"What you find in Arizona, in particular, in the southwest, is great fluctuations in snowfall. And it's been that way, for a long, long time. I refer to it as feast or famine," Linde said. "There have been plenty of winters I'd say over the last 40 years where Arizona Snowbowl didn't open for Thanksgiving, or didn't open for Christmas, or didn't open at all."

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Adapting to changing conditions

With temperatures expected to continue climbing, the effects of snow scarcity will force municipalities and users to adapt to reduced snowmelt and shrinking sources of groundwater. But that doesn't mean the region is doomed, the report's authors say. They offer several suggestions for water managers who want to mitigate the adverse effects of less snowpack.

Key among their ideas is robust infrastructure, including dams and canals. Other solutions, like management approaches, could also help. Better forecasting, aquifer recharging and conservation could all serve as critical tools to soften the blow to water users.

One of the techniques championed by the researchers is forecast informed reservoir operations, a strategy that uses enhanced monitoring and better forecasting to help managers make decisions about when to retain or release water in reservoirs.

Burgeoning research into that technology is starting to show promise. In northern California on Lake Mendocino, researchers found that such steps could potentially increase water storage by 33%. And in the Feather River Basin, on California's Yuba River, water managers are considering a second, smaller floodgate to buffer New Bullards Bar Dam. The second dam will help make forecasting more precise, said Rhoades.

Another potential strategy, Siirila-Woodburn said, is managed aquifer recharge, where runoff that would go into the ocean is captured and stored in infiltration ponds. That runoff could then be diverted to fallow agricultural fields, which could serve as aquifers for later use.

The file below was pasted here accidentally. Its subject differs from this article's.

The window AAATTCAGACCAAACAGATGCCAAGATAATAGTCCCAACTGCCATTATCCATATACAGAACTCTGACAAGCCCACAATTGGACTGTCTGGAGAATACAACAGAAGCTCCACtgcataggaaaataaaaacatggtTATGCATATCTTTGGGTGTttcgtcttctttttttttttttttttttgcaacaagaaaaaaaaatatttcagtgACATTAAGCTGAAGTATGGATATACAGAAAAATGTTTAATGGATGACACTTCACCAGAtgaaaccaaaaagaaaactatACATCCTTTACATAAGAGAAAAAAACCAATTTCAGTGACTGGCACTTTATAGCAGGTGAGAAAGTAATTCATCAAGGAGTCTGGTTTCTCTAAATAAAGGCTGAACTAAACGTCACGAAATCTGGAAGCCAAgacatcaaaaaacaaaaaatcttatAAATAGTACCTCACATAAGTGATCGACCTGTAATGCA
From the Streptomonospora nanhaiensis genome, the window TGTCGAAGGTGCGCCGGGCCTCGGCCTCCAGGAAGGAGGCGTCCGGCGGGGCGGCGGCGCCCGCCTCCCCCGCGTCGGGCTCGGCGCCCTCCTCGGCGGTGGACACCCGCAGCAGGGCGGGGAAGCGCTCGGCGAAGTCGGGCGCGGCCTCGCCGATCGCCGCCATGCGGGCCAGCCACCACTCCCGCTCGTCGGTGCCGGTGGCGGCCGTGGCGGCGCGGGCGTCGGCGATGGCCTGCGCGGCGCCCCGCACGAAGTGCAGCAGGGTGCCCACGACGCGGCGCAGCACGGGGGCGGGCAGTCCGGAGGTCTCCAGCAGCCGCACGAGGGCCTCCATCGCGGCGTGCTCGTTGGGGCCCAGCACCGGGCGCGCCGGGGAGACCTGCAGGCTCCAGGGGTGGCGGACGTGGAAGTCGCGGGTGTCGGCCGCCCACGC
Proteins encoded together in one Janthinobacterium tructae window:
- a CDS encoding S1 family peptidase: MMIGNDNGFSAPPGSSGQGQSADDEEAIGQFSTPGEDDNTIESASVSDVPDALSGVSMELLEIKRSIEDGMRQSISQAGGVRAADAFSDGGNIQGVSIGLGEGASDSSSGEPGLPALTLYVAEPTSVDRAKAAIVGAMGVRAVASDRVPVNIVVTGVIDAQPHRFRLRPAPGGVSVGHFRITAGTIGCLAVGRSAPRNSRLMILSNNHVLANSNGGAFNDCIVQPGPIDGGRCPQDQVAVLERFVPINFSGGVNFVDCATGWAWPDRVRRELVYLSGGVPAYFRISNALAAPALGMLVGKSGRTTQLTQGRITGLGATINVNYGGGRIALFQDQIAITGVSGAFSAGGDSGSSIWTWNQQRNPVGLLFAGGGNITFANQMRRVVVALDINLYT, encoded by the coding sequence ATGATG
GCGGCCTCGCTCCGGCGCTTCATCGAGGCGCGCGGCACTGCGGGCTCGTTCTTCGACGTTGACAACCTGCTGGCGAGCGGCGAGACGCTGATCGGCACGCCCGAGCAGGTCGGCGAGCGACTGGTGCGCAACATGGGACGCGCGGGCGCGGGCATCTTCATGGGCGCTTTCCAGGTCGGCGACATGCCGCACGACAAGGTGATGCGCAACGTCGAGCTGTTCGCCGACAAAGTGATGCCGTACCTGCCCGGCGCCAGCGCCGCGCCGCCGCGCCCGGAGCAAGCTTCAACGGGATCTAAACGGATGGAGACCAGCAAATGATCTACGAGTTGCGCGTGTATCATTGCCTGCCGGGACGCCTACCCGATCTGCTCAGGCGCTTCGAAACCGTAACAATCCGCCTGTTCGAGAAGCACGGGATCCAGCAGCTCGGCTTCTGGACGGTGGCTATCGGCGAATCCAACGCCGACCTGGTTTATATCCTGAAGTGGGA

Above all, the authors hope this report will be a call to action for water agencies and policymakers who will shape how water is used in the future.

"One of the overarching points of this whole paper is to really elevate the urgency of snow loss to the level of other kinds of climate change impacts that you often hear in the news like sea-level rise, or wildfires or changes in weather extremes," said Rhoades.

"This low to no-snow future is not necessarily set in stone," Rhoades said. "There is ample time still to mitigate carbon emissions to the point where this low-to-no snow future in some of these studies that we point out might not actually come to fruition."

Lindsey Botts is an environmental reporter for The Arizona Republic/azcentral. Follow his reporting on Twitter at @lkbotts and Lkbotts on Instagram. Tell him about stories at [email protected].

Environmental coverage on azcentral.com and in The Arizona Republic is supported by a grant from the Nina Mason Pulliam Charitable Trust. Follow The Republic environmental reporting team at environment.azcentral.com and @azcenvironment on Facebook, Twitter and Instagram.

This article originally appeared on Arizona Republic: Western water managers should prepare for less snow, less water